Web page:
Snap To It: The Time is Now for Universities to Get on Board with Snapchat

By: R.J. Tallarida Jr.

Vice President for University Advancement

Rowan University

Mar 16, 2016

By December 2015, I could no longer ignore the buzz surrounding the social media platform Snapchat. Everywhere I turned, there were statistics showing how increasingly powerful this platform — which Mark Zuckerberg unsuccessfully tried to buy for $3 billion in November 2013 — was becoming for businesses, organizations and higher education institutions.

Over the past four months, as I have become a regular user of Snapchat and have started to better understand its potential, I am convinced this platform is the “real deal” — a powerful social media reality that is not going away. Therefore, the time is now for colleges and universities to harness the unique features of this communication tool as we seek to engage some of our institution’s most critical audiences.

Snap Into Reality

Unlike popular social media platforms such as Facebook, Twitter and Instagram, Snapchat was created to offer a unique visual experience where users share content through photos and videos that last for 10 seconds at a time. More recent developments of Snapchat, including “stories” which last for 24 hours and a “chat” feature, have broadened the platform’s appeal and viability as a tool to engage audiences.

According to Pew Research Center, 74 percent of U.S. adults use social networking sites.[1] And while some view Snapchat as merely a social media fad, its usage data paints a very different picture. Digital marketing agency, Omnicore, calculates 100 million active users are generating 7 billion video views each day, with 71 percent of those users being under the age of 34.[2] Although not a lot of higher education institutions are actively using Snapchat, its core audience is overwhelmingly on the platform, with 77 percent of traditional-age students using Snapchat on a daily basis.[3]

The data is clear — universities should not only consider Snapchat’s powerful ability to grab an audience with content that is entirely user-generated, but also capitalize on its potential as a story-telling mechanism as it has already captured the attention of the majority of our targeted demographic.

Snaps are Engaging

Colleges and universities across the nation have social media and communications teams actively working to identify the most effective ways to engage their core audiences. Snapchat’s ability to tell stories is precisely what makes it a fun and useful way to meaningfully engage with these audiences — including prospective students, current students and alumni.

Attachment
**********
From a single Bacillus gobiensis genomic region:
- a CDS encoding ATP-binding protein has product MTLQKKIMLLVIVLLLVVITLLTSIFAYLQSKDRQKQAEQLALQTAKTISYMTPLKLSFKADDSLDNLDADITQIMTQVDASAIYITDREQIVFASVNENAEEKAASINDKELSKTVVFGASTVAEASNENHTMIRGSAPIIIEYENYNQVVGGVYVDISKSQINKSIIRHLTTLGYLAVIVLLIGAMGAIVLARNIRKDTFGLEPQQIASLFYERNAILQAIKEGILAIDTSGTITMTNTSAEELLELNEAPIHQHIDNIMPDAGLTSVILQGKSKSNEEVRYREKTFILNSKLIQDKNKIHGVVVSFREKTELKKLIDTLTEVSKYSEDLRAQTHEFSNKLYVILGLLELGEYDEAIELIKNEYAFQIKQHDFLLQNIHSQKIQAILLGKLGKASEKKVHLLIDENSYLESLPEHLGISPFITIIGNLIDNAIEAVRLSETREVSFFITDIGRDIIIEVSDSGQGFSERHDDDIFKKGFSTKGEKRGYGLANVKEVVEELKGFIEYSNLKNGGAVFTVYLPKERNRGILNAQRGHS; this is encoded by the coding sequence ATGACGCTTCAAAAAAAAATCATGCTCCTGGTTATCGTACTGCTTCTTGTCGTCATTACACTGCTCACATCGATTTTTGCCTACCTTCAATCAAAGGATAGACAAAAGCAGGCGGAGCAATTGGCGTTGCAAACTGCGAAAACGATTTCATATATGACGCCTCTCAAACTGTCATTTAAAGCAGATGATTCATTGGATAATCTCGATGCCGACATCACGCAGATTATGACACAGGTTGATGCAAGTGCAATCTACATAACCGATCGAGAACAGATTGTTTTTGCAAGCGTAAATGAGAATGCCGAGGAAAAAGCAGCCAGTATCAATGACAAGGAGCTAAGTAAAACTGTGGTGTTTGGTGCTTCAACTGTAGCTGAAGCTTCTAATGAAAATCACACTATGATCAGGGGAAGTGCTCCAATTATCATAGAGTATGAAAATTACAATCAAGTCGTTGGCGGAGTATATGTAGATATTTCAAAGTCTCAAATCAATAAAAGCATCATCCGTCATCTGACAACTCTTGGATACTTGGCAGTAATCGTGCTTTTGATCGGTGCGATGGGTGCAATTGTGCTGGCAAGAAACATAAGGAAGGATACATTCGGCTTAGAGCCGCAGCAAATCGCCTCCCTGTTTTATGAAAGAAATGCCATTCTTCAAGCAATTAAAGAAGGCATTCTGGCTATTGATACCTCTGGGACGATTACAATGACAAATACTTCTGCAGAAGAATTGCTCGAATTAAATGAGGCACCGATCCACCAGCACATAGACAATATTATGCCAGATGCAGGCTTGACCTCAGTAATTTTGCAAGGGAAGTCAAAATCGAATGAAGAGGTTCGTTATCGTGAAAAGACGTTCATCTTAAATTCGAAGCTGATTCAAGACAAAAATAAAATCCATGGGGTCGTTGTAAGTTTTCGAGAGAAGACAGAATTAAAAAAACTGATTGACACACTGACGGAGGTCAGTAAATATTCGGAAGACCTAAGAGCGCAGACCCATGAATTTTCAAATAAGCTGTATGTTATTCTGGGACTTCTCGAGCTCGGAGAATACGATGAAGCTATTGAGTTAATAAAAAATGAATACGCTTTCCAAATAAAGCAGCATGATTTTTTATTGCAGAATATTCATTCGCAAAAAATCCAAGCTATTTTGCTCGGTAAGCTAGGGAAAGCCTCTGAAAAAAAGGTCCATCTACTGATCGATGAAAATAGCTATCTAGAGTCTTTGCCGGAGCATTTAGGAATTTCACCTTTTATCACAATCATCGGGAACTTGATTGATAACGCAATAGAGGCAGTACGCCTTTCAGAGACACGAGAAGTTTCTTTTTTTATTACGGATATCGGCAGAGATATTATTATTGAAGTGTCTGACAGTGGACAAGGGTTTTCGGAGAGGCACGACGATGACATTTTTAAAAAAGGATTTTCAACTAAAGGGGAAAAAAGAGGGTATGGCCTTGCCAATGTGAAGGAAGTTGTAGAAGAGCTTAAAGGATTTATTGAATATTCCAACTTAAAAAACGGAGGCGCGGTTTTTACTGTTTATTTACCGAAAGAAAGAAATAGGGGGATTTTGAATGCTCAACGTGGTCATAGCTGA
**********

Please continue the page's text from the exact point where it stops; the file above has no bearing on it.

Utilizing Snapchat as a communication strategy keeps current and prospective students as well as alumni engaged with content that can be silly, educational, lighthearted and entirely unique compared to other platforms. It emphasizes a completely different method of promoting events, activities and general news, and offers a tremendous opportunity to build and maintain genuine relationships with our audiences — and to make an impact.

Our university just completed its second annual Day of Giving campaign, with a goal to get 500 donors to make a gift within a 24-hour period. We spent our entire digital marketing budget on Facebook’s advertising platform to boost our content via short video promotions and teasers. We concluded the day with over 1,200 donors and raised over $86,000.

Although it would be difficult to explicitly measure, another contributor to the day’s success was our utilization of Snapchat. I am certain this platform played a significant role in helping engage our students and alumni. As our student center buzzed with energy, members of our alumni engagement team, students, employees and myself, snapped all day, sharing photos, clips and stories.

Just as prospective students want to know what’s happening on campus, so too do our alumni. From promoting events, to hosting giveaways, showcasing campus happenings and building brand awareness, higher education institutions need to realize the tremendous ability Snapchat has to engage our most important audiences.

Why Snapchat Works

When Snapchat was created in 2011, it ran against all of its social media counterparts. As social media marketing expert and entrepreneur, Gary Vaynerchuk, aptly described, “The way Snapchat works is much closer to how we communicate face to face than any other social network. … When we talk to each other, passing in the halls or just living out our lives, those moments disappear. Snapchat emulates that behavior and psychology.”[4]